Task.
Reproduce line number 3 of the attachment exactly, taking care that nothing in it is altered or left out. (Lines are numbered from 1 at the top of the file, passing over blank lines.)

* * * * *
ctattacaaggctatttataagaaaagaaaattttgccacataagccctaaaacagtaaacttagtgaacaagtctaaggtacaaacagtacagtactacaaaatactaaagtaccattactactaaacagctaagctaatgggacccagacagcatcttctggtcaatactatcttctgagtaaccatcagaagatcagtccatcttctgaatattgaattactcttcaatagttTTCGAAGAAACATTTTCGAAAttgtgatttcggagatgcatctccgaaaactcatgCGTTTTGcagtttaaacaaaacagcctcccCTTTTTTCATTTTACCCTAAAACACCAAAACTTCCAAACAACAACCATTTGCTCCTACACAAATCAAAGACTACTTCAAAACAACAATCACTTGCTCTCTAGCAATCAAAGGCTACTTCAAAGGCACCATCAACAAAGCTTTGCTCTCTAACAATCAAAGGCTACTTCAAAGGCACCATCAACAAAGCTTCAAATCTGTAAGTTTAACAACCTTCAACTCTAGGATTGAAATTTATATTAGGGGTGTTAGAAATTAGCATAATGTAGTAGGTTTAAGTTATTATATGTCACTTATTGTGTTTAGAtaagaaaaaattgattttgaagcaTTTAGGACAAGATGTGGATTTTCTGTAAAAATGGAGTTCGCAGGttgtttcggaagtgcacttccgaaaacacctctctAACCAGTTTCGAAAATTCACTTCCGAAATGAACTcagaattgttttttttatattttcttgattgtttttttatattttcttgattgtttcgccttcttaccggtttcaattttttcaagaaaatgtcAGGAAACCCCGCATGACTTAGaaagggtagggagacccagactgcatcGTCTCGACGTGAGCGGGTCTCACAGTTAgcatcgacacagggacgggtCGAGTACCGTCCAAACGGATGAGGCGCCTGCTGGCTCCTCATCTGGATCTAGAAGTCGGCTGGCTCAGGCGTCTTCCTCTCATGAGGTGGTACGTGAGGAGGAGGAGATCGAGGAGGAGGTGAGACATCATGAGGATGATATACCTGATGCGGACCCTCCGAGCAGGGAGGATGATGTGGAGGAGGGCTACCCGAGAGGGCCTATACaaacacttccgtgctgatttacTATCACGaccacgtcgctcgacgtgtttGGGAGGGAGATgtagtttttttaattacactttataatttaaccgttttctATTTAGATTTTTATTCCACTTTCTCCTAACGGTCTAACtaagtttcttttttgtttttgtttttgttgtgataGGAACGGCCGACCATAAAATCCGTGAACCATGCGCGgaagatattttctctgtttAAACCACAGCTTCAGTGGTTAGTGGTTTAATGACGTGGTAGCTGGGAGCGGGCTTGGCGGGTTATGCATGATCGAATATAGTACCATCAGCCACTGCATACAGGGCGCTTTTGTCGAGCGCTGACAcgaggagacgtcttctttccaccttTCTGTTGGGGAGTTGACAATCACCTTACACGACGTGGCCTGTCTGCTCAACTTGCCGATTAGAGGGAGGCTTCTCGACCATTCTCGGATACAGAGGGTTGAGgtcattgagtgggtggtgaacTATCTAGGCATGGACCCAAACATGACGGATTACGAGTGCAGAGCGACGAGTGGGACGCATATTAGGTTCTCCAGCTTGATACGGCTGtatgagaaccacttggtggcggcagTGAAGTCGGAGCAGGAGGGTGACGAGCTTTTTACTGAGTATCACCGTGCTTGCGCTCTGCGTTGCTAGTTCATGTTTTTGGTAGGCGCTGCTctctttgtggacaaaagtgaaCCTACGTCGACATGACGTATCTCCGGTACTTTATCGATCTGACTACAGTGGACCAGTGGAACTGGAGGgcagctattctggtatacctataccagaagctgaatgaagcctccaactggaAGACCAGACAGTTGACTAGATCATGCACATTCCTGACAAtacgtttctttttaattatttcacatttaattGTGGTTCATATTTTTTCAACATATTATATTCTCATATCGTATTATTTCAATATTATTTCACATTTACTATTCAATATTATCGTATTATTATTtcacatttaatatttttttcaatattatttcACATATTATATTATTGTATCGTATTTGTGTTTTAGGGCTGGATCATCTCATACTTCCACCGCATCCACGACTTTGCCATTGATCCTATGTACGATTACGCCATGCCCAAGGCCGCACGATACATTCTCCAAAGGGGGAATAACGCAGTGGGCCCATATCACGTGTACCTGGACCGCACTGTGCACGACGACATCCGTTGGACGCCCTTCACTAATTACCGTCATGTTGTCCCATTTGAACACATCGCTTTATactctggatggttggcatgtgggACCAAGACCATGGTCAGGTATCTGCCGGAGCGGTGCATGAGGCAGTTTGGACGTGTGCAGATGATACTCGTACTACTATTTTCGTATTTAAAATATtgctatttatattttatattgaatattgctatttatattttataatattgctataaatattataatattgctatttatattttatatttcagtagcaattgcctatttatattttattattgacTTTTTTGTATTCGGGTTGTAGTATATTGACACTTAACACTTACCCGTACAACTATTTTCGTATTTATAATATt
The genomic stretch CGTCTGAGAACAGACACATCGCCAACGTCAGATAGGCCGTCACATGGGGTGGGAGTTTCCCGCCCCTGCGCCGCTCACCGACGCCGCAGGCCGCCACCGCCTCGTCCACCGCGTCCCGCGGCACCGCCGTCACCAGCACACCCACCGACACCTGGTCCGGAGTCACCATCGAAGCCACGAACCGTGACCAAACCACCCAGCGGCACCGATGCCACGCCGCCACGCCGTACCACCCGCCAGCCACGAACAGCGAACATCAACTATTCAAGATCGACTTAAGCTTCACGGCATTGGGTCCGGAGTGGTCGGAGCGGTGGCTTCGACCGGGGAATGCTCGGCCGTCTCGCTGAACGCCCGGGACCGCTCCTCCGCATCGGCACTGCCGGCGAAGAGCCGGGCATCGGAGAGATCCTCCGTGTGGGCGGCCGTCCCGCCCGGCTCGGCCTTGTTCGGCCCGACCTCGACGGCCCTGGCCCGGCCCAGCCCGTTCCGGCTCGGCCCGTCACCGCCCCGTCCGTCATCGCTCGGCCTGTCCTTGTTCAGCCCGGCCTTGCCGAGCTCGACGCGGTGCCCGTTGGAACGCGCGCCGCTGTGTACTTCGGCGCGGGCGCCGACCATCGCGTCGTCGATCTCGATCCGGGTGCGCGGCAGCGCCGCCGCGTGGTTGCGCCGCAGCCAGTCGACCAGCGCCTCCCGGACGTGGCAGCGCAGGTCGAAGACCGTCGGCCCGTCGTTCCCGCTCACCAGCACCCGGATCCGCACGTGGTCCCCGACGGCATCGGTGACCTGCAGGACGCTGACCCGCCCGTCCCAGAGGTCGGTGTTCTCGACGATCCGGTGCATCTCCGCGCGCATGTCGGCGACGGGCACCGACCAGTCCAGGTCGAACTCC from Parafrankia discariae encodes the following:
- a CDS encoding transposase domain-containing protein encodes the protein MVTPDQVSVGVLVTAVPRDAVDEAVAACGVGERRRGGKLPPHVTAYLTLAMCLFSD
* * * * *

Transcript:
- a CDS encoding transposase domain-containing protein encodes the protein MVTPDQVSVGVLVTAVPRDAVDEAVAACGVGERRRGGKLPPHVTAYLTLAMCLFSD